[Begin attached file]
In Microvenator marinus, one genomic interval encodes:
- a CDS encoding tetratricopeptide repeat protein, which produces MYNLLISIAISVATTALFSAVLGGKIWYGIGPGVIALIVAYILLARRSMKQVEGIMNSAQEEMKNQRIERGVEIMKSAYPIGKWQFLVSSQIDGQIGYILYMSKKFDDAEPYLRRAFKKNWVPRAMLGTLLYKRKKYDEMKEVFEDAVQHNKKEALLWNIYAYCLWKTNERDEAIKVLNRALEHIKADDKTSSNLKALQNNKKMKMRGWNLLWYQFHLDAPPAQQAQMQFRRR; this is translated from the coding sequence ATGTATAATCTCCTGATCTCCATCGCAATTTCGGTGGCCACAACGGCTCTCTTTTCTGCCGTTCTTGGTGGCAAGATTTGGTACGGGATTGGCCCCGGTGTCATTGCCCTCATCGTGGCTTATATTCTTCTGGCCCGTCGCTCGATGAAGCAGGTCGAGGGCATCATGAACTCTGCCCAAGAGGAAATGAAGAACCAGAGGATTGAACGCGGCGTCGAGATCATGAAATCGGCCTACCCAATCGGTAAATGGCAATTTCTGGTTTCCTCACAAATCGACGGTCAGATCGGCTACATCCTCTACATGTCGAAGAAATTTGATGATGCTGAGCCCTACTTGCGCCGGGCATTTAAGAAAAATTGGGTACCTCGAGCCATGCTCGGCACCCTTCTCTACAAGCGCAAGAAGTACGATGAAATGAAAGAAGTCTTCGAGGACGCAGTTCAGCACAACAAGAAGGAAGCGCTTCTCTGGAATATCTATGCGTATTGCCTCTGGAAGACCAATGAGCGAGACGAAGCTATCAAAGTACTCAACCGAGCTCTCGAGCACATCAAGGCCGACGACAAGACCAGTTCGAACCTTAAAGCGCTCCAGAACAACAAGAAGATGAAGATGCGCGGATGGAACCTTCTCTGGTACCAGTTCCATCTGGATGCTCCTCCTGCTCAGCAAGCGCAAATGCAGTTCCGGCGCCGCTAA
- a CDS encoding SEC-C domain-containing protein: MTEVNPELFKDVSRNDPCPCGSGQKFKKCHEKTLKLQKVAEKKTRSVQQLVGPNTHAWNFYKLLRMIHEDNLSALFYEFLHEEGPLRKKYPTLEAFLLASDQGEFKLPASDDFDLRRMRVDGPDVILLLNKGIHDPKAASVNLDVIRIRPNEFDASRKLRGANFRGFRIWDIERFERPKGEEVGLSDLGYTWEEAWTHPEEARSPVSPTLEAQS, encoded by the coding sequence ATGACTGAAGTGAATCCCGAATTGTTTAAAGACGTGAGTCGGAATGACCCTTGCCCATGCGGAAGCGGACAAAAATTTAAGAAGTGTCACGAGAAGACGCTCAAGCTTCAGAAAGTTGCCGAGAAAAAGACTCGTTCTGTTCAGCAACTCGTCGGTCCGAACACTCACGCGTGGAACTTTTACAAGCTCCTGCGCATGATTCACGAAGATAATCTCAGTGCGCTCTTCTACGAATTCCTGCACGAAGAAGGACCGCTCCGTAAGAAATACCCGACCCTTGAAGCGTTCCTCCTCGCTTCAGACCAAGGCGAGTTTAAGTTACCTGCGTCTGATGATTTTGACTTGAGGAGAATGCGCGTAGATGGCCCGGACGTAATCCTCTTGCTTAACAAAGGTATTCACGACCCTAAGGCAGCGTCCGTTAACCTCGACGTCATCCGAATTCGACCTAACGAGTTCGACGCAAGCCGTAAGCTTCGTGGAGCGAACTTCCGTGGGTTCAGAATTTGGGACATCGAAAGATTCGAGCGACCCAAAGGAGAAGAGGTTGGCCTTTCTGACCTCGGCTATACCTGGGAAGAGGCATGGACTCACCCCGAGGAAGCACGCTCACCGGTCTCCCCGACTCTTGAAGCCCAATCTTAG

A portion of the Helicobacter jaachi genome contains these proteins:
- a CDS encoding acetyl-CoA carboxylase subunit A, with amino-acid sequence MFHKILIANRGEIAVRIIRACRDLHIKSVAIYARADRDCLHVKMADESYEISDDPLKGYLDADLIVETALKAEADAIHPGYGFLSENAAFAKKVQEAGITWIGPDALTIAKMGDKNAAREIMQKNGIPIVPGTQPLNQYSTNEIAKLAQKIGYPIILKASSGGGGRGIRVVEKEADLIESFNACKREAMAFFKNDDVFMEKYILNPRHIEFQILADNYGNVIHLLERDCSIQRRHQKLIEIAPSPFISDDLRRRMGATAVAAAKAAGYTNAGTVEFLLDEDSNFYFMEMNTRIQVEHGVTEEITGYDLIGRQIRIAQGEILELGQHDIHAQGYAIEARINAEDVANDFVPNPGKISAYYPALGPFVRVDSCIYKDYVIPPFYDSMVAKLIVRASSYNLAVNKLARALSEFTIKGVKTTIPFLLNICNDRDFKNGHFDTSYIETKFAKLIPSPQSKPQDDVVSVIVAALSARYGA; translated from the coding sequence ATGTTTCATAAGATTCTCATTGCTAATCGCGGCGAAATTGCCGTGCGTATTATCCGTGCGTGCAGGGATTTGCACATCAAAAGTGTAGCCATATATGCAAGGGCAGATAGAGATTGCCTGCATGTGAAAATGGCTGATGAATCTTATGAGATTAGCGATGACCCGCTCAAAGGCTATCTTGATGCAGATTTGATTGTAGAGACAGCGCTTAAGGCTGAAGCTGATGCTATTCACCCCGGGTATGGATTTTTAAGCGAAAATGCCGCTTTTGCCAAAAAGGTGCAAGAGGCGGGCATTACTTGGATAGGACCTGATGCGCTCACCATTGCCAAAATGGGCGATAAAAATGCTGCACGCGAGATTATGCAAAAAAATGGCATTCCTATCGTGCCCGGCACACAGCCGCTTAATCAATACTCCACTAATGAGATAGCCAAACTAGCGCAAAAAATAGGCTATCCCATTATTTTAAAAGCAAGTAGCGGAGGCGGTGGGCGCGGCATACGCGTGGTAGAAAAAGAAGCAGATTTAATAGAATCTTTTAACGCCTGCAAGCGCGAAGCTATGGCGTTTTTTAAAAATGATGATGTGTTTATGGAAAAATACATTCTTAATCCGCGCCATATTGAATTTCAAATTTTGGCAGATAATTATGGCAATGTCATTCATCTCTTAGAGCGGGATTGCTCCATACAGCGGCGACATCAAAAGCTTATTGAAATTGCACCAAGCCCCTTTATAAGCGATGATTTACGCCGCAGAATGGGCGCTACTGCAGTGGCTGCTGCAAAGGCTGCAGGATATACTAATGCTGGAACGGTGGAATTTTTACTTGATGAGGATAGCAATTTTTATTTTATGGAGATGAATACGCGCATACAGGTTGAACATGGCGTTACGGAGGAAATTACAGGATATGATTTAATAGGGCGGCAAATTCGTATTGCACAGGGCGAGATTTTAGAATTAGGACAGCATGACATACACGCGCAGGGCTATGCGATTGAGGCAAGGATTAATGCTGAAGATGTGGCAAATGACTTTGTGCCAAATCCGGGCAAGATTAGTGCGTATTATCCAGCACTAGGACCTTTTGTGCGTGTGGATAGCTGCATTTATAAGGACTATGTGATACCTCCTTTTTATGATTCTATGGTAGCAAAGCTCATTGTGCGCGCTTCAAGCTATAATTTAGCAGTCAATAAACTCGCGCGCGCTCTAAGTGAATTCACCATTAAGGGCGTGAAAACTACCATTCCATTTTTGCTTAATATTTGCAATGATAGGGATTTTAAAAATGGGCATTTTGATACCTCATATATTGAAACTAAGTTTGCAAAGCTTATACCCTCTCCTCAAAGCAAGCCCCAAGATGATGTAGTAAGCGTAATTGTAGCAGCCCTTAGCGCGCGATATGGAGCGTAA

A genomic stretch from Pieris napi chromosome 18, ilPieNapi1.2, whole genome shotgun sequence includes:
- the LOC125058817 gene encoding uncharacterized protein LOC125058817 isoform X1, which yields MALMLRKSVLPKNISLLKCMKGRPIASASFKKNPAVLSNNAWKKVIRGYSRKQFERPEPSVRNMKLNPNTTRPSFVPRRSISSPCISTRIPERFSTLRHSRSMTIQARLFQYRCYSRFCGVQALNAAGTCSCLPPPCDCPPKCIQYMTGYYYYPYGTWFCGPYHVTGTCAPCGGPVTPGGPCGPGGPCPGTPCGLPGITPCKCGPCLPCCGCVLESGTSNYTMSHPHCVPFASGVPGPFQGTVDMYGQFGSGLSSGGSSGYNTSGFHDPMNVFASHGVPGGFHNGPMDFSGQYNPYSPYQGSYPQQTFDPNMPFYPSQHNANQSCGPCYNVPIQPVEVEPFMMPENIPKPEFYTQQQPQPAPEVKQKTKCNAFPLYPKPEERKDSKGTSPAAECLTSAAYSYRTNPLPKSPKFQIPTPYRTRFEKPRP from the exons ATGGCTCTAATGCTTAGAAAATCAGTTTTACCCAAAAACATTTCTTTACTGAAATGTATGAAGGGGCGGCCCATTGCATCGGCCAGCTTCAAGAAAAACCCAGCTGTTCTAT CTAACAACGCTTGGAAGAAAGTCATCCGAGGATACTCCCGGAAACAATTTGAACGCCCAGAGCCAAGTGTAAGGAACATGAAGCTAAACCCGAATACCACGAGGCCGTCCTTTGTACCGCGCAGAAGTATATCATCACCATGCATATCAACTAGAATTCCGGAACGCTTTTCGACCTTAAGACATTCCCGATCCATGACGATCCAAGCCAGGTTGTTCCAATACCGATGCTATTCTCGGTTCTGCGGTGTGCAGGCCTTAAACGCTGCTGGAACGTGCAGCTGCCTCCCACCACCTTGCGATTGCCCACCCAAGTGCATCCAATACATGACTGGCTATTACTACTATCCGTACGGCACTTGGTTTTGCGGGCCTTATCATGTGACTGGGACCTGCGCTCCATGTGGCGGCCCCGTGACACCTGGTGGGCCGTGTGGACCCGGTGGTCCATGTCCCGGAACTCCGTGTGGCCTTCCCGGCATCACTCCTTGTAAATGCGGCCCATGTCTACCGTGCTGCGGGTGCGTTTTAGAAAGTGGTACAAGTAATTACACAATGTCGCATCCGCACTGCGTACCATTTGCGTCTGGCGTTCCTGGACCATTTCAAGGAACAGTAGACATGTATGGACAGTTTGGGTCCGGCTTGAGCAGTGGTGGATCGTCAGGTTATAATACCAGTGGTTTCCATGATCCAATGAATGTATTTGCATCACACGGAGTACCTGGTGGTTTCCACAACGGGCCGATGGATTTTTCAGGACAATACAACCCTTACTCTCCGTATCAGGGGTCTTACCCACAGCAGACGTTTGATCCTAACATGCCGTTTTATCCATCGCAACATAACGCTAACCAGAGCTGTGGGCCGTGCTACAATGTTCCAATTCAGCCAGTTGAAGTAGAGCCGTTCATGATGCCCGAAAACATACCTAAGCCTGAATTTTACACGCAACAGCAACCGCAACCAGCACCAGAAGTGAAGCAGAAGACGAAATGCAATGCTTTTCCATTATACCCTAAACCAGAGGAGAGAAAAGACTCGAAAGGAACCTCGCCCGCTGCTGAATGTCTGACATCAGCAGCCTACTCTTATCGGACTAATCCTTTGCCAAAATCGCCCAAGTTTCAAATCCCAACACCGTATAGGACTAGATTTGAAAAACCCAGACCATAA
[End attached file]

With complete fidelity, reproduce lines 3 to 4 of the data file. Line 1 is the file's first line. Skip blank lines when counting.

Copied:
- a CDS encoding SEC-C domain-containing protein: MTEVNPELFKDVSRNDPCPCGSGQKFKKCHEKTLKLQKVAEKKTRSVQQLVGPNTHAWNFYKLLRMIHEDNLSALFYEFLHEEGPLRKKYPTLEAFLLASDQGEFKLPASDDFDLRRMRVDGPDVILLLNKGIHDPKAASVNLDVIRIRPNEFDASRKLRGANFRGFRIWDIERFERPKGEEVGLSDLGYTWEEAWTHPEEARSPVSPTLEAQS, encoded by the coding sequence ATGACTGAAGTGAATCCCGAATTGTTTAAAGACGTGAGTCGGAATGACCCTTGCCCATGCGGAAGCGGACAAAAATTTAAGAAGTGTCACGAGAAGACGCTCAAGCTTCAGAAAGTTGCCGAGAAAAAGACTCGTTCTGTTCAGCAACTCGTCGGTCCGAACACTCACGCGTGGAACTTTTACAAGCTCCTGCGCATGATTCACGAAGATAATCTCAGTGCGCTCTTCTACGAATTCCTGCACGAAGAAGGACCGCTCCGTAAGAAATACCCGACCCTTGAAGCGTTCCTCCTCGCTTCAGACCAAGGCGAGTTTAAGTTACCTGCGTCTGATGATTTTGACTTGAGGAGAATGCGCGTAGATGGCCCGGACGTAATCCTCTTGCTTAACAAAGGTATTCACGACCCTAAGGCAGCGTCCGTTAACCTCGACGTCATCCGAATTCGACCTAACGAGTTCGACGCAAGCCGTAAGCTTCGTGGAGCGAACTTCCGTGGGTTCAGAATTTGGGACATCGAAAGATTCGAGCGACCCAAAGGAGAAGAGGTTGGCCTTTCTGACCTCGGCTATACCTGGGAAGAGGCATGGACTCACCCCGAGGAAGCACGCTCACCGGTCTCCCCGACTCTTGAAGCCCAATCTTAG

A portion of the Helicobacter jaachi genome contains these proteins: